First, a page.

Understanding Y.1731 Performance Monitoring
When service providers sell connectivity services to a subscriber, a Service Level Agreement (SLA) is reached between the buyer and seller of the service. The SLA defines the attributes offered by a provider and serves as a legal obligation on the service provider. As the level of performance required by subscribers increases, service providers need to monitor the performance parameters being offered. In order to capture the needs of the service providers, organizations have defined various standards such as IEEE 802.1ag and ITU-T Y.1731 that define the methods and frame formats used to measure performance parameters.
Y.1731 Performance Monitoring (PM) provides a standard ethernet PM function that includes measurement of ethernet frame delay, frame delay variation, frame loss, and frame throughput measurements specified by the ITU-T Y-1731 standard and interpreted by the Metro Ethernet Forum (MEF) standards group. As per recommendations, the ME 3600X and ME3800X switches should be able to send, receive and process PM frames in intervals of 1000ms (1 frame per second) with the maximum recommended transmission period being 1000ms (1 frame per second) for any given service.
To measure SLA parameters such as frame delay or frame delay variation, a small number of synthetic frames are transmitted along with the service to the end point of the maintenance region, where the Maintenance End Point (MEP) responds to the synthetic frame. For a function such as connectivity fault management, the messages are sent less frequently, while performance monitoring frames are sent more frequently.
Figure 44-1 Figure 44-1 illustrates Maintenance Entities (ME) and Maintenance End Points (MEP) typically involved in a point-to-point metro ethernet deployment for the Y.1731 standard.
Figure 44-1 A Point-to-Point Metro Ethernet Deployment with Typical Maintenance Entities and Maintenance Points
Following are the performance monitoring parameters:
Frame Delay and Frame Delay Variation
Frame Loss Ratio and Availability
The first step to performance monitoring is verifying the connectivity. Continuity Check Messages (CCM) are best suited for connectivity verification, but is optimized for fault recovery operation. It is usually not accepted as a component of an SLA due to the timescale difference between SLA and Fault recovery. Hence, Connectivity Fault Management (CFM) and Continuity Check Database (CCDB) are used to verify connectivity. For more information on CFM see: Configuring Ethernet OAM, CFM, and E-LMI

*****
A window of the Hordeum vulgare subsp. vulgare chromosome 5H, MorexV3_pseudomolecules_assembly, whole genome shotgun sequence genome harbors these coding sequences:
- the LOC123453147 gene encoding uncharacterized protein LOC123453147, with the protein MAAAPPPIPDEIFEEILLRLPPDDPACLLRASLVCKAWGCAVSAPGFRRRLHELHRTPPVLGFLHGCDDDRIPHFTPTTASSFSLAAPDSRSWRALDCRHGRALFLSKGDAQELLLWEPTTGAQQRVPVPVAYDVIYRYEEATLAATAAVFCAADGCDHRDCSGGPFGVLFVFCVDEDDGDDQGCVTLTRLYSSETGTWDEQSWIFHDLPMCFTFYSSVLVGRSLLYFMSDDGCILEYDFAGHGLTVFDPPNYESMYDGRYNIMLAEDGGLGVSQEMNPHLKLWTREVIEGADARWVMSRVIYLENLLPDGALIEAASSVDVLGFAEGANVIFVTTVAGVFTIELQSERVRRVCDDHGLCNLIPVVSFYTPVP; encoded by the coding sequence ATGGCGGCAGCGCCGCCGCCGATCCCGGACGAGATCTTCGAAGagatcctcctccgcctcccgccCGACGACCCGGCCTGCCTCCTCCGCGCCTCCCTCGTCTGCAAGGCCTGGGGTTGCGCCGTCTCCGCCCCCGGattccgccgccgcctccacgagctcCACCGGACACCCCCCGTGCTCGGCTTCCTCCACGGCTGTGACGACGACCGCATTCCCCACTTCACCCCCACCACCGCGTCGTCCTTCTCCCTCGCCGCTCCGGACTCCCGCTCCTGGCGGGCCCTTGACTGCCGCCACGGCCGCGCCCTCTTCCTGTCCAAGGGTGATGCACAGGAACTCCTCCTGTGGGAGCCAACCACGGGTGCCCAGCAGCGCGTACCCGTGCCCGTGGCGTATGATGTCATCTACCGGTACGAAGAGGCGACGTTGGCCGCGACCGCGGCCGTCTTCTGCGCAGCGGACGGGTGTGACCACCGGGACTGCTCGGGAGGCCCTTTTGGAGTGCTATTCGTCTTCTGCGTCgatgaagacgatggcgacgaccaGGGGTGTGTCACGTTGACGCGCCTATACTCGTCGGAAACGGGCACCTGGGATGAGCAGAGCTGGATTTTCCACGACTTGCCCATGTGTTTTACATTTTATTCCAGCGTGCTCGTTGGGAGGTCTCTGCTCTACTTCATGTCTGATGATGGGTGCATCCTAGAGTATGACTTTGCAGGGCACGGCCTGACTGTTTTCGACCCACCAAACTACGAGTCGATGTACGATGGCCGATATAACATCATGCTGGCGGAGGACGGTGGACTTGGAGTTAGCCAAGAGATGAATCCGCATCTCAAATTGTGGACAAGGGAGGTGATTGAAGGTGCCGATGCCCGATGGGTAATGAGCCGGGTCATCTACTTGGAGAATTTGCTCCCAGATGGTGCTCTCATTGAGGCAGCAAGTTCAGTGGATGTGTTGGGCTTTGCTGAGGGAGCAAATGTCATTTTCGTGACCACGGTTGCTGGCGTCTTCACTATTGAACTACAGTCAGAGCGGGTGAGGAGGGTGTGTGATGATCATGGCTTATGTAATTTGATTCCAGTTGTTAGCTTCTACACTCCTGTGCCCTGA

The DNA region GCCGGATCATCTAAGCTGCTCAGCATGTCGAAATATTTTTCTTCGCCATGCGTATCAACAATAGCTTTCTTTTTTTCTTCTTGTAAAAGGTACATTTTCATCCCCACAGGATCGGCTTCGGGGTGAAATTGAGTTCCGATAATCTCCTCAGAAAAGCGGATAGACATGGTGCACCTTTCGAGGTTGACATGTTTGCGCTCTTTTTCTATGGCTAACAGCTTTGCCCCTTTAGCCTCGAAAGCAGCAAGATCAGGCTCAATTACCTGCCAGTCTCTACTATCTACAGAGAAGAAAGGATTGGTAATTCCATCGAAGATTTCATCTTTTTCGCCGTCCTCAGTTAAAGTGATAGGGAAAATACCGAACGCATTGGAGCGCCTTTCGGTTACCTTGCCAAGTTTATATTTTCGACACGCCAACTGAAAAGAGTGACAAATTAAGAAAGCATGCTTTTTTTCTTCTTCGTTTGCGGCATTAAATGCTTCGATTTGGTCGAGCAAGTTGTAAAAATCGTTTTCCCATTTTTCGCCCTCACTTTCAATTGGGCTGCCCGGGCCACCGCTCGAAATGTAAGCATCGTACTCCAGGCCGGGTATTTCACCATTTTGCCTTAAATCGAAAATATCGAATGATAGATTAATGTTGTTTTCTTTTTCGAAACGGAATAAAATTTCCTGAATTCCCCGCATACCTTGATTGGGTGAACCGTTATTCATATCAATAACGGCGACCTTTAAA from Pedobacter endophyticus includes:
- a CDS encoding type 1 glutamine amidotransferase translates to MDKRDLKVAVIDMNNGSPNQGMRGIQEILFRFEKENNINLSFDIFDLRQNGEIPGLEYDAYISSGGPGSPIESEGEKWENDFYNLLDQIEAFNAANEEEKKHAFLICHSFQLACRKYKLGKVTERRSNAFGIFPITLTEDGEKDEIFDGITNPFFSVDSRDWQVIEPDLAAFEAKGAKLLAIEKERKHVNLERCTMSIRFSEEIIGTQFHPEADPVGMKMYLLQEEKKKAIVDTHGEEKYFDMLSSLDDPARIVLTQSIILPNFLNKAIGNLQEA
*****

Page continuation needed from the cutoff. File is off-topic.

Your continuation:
Frame Delay and Frame Delay Variation
Ethernet frame Delay Measurement (ETH-DM) is used for on-demand ethernet Operations, Administration & Maintenance (OAM) to measure frame delay and frame delay variation.
Ethernet frame delay and frame delay variation are measured by sending periodic frames with ETH-DM information to the peer MEP and receiving frames with ETH-DM information from the peer MEP. During the interval, each MEP measures the frame delay and frame delay variation.
Ethernet frame delay measurement also collects useful information, such as worst and best case delays, average delay, and average delay variation. Ethernet frame delay measurement supports hardware-based timestamping in the ingress direction. It provides a runtime display of delay statistics during a two-way delay measurement. Ethernet frame delay measurement records the last 100 samples collected per remote Maintenance End Point (MEP) or per CFM session.
These are the two methods of delay measurement, as defined by the ITU-T Y.1731 standard, One-way ETH-DM and Two-way ETH-DM. However only Two-way ETH-DM is supported.
Each MEP transmits frames with ETH-DM request information to its peer MEP and receives frames with ETH-DM reply information from its peer MEP. Two way frame delay and frame delay variation is measured using DMM and DMR frame.
These are the pre-requisites for 1DM measurements:
– The clocks of the two concerned end-points must be synchronized accurately and precisely. This is achieved through IEEE 1588-2002.
– There is no auto-session create supported on the peer or the receiver. You need to configure an receive-only session.
– You must configure all the create sessions on the receiver's datapath. These are passive listener sessions.
Y.1731 PM supports these interfaces:
DMM support on EVC BD OFM
DMM support on PC EVC BD OFM
DMM support on EVC Xconnect OFM
DMM support on PC EVC Xconnect OFM
DMM support on EVC BD IFM
DMM support on PC EVC BD IFM
DMM support on EVC Xconnect IFM
DMM support on PC EVC Xconnect IFM
Note PM is supported in the EVC and CFM configurations mentioned above, with both Dot1q and QinQ encapsulations available on the EVC.
Restrictions and Usage Guidelines
Follow these restrictions and usage guidelines when you configure Y.1731 PM on an line card:
Y.1731 PM is not supported on these interfaces:
– Switchport Upward facing MEP and Downward facing MEP
– Port MEPs
Frame interval of 1000 ms is only supported
PM does not support SNMP, although CLI and system-logging is supported
Frame Throughput measurements are not supported
Clock synchronization is not mandatory for Two-way Delay Measurement
These are the restrictions for PM support on Port-channel:
Adding or deleting a member link renders the session invalid.
PM is not supported on manual PC EVC Load balancing configuration (UNI LAG).